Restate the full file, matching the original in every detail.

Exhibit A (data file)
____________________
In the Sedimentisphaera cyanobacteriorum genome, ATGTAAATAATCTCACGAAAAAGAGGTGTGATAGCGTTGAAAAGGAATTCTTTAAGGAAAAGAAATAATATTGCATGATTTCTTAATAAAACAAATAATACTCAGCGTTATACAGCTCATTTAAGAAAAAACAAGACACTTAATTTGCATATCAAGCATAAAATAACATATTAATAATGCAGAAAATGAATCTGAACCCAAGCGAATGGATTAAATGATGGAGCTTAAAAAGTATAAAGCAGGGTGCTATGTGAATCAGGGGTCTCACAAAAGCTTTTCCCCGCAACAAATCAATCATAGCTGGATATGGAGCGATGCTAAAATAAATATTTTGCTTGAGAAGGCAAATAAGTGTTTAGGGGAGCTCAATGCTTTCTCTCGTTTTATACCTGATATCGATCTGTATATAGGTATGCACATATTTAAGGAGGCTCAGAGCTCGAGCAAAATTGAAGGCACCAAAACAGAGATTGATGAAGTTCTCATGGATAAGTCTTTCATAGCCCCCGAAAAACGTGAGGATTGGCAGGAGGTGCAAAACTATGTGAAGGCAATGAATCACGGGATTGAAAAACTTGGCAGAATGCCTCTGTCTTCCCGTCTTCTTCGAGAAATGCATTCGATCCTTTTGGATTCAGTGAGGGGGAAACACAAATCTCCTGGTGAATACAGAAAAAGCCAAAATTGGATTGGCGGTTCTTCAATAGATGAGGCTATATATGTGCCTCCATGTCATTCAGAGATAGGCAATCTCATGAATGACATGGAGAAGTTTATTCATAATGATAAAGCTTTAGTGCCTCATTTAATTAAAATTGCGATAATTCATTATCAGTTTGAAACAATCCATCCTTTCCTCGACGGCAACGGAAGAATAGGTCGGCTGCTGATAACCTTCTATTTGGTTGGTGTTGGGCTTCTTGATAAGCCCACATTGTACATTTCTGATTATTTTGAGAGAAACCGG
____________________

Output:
In the Sedimentisphaera cyanobacteriorum genome, ATGTAAATAATCTCACGAAAAAGAGGTGTGATAGCGTTGAAAAGGAATTCTTTAAGGAAAAGAAATAATATTGCATGATTTCTTAATAAAACAAATAATACTCAGCGTTATACAGCTCATTTAAGAAAAAACAAGACACTTAATTTGCATATCAAGCATAAAATAACATATTAATAATGCAGAAAATGAATCTGAACCCAAGCGAATGGATTAAATGATGGAGCTTAAAAAGTATAAAGCAGGGTGCTATGTGAATCAGGGGTCTCACAAAAGCTTTTCCCCGCAACAAATCAATCATAGCTGGATATGGAGCGATGCTAAAATAAATATTTTGCTTGAGAAGGCAAATAAGTGTTTAGGGGAGCTCAATGCTTTCTCTCGTTTTATACCTGATATCGATCTGTATATAGGTATGCACATATTTAAGGAGGCTCAGAGCTCGAGCAAAATTGAAGGCACCAAAACAGAGATTGATGAAGTTCTCATGGATAAGTCTTTCATAGCCCCCGAAAAACGTGAGGATTGGCAGGAGGTGCAAAACTATGTGAAGGCAATGAATCACGGGATTGAAAAACTTGGCAGAATGCCTCTGTCTTCCCGTCTTCTTCGAGAAATGCATTCGATCCTTTTGGATTCAGTGAGGGGGAAACACAAATCTCCTGGTGAATACAGAAAAAGCCAAAATTGGATTGGCGGTTCTTCAATAGATGAGGCTATATATGTGCCTCCATGTCATTCAGAGATAGGCAATCTCATGAATGACATGGAGAAGTTTATTCATAATGATAAAGCTTTAGTGCCTCATTTAATTAAAATTGCGATAATTCATTATCAGTTTGAAACAATCCATCCTTTCCTCGACGGCAACGGAAGAATAGGTCGGCTGCTGATAACCTTCTATTTGGTTGGTGTTGGGCTTCTTGATAAGCCCACATTGTACATTTCTGATTATTTTGAGAGAAACCGG